While many take the simplest route possible by purchasing insurance through the cruise line, that’s not always the best or cheapest option. It never hurts to shop around a little and compare travel insurance prices.
4. What Other Expenses Do I Need To Plan For?
If you’re the type of person who likes to budget, it’s worth sitting down and figuring out what expenses you’ll have outside of what’s covered by the actual cruise fare. If you’re traveling from someplace other than a nearby port, you may need to factor in airplane tickets. It’s often a good idea to arrive a day early – just in case there are any travel delays – which means hotel expenses.
Once on the ship, will you want to enjoy some of the specialty restaurants? Is it worth buying a drink package? What shore excursions are you interested in doing? The sooner you figure out what you’ll be spending money on, the more time you’ll have to look for ways to cut back expenses. For example, Royal Caribbean often offers discounts on internet, beverage, and dining packages if you buy them in advance.
5. Should I Consider An Upgrade, If Offered?
Talk to experienced cruisers, and you might hear them speaking of the “Upgrade Fairy.” There was a time when this mystical creature would magically provide guests with unexpected – and often free – stateroom upgrades. Folks who’d booked themselves an oceanview might find they’d actually be sailing in a balcony thanks to the Upgrade Fairy. These days, upgrades still happen, but are usually at a price. That said, the cost is almost always significantly cheaper than the price the higher end cabin would be if you’d booked it originally.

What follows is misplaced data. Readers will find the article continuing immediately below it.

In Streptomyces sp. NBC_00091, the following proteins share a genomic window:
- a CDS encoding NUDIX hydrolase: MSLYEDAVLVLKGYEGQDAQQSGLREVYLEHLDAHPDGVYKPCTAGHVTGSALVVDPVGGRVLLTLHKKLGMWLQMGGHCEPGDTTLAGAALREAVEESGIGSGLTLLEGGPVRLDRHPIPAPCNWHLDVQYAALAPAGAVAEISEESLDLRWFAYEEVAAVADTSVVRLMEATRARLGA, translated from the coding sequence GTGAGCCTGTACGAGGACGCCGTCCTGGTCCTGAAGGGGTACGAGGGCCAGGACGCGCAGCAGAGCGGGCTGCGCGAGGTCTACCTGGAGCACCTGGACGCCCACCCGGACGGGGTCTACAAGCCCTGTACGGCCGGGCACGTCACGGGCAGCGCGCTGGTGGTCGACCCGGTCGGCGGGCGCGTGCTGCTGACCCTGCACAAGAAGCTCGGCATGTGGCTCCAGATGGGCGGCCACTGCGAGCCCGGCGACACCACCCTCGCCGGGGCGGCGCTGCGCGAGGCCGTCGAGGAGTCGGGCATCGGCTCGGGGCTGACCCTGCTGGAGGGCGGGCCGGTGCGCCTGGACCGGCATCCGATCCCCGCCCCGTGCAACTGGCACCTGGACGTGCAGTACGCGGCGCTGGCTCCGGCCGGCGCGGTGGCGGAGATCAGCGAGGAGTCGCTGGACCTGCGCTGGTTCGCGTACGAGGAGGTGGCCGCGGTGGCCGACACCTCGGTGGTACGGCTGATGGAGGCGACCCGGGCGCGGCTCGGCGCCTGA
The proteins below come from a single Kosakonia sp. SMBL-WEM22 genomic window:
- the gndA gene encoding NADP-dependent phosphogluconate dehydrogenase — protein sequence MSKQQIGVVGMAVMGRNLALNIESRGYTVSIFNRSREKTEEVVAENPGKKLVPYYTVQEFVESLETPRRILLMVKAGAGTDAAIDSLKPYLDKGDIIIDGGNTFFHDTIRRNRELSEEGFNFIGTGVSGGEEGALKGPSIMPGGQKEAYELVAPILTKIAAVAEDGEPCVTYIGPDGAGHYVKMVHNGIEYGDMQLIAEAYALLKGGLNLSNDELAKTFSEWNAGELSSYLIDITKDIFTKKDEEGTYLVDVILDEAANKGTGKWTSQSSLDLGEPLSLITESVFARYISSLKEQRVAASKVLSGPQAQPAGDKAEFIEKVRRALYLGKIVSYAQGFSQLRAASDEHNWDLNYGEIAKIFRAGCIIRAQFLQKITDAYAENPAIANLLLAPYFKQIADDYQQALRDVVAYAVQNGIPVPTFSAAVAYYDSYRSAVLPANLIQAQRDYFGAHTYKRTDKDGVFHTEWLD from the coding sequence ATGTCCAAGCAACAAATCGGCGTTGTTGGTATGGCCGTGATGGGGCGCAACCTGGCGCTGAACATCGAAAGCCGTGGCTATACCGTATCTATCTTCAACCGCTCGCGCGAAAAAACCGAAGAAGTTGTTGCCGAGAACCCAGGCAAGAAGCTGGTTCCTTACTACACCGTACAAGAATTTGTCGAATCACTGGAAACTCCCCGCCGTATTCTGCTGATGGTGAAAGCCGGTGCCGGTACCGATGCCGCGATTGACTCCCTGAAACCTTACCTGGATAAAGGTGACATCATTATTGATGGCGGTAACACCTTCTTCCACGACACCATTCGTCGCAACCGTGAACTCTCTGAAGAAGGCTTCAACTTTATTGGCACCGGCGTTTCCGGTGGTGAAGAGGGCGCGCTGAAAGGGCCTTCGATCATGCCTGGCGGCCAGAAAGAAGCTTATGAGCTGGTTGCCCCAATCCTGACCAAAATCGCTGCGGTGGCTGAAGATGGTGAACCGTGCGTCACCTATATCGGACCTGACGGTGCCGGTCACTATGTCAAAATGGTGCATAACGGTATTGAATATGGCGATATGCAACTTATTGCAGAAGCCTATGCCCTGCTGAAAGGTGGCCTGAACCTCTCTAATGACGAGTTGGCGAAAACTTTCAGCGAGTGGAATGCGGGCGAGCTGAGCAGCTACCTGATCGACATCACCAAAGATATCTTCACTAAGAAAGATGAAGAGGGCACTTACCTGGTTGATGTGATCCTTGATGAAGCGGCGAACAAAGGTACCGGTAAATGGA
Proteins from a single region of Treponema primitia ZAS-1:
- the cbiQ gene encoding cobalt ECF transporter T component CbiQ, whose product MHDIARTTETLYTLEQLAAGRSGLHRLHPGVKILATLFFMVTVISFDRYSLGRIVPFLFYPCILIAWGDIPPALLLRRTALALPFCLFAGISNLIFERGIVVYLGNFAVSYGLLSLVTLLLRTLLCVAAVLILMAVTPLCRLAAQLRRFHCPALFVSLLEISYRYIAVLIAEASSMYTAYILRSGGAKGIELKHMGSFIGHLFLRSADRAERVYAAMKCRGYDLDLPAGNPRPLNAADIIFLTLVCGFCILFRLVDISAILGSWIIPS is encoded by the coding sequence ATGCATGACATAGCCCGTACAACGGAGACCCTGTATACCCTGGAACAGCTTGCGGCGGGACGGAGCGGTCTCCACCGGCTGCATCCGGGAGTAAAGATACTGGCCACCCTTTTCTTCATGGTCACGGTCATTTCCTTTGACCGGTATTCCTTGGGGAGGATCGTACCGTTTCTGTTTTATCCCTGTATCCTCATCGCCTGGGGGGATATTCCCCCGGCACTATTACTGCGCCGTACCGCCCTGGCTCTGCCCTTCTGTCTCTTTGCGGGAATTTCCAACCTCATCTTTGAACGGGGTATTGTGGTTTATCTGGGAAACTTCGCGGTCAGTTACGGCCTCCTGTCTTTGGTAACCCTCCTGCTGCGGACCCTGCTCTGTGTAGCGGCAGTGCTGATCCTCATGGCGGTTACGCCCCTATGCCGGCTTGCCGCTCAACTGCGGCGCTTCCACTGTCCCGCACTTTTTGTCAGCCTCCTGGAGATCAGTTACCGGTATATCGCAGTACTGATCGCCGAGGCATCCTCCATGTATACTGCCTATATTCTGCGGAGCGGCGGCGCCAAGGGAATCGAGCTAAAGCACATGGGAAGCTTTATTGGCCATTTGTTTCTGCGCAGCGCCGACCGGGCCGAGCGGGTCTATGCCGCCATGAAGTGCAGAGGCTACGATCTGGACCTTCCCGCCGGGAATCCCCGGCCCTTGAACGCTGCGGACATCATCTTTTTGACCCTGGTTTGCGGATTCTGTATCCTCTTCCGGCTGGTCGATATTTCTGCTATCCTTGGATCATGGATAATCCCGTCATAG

On Norwegian Cruise Line, eligible passengers receive an email which gives them an opportunity to bid on an upgrade if they wish, with the amount of the bid at the guest’s discretion (and whether or not to accept it at the discretion of the cruise line).
Carnival customers usually are presented with the offer via either an email or phone call asking if they are interested and telling them what the cost would be. One piece of advice: Never book a lower category on the assumption you will later have an offer to upgrade. Make sure that whatever stateroom you book yourself into is one you’d be perfectly happy actually sailing in, because that’s what most likely will happen.
6. Do I Have The Documents I’ll Need?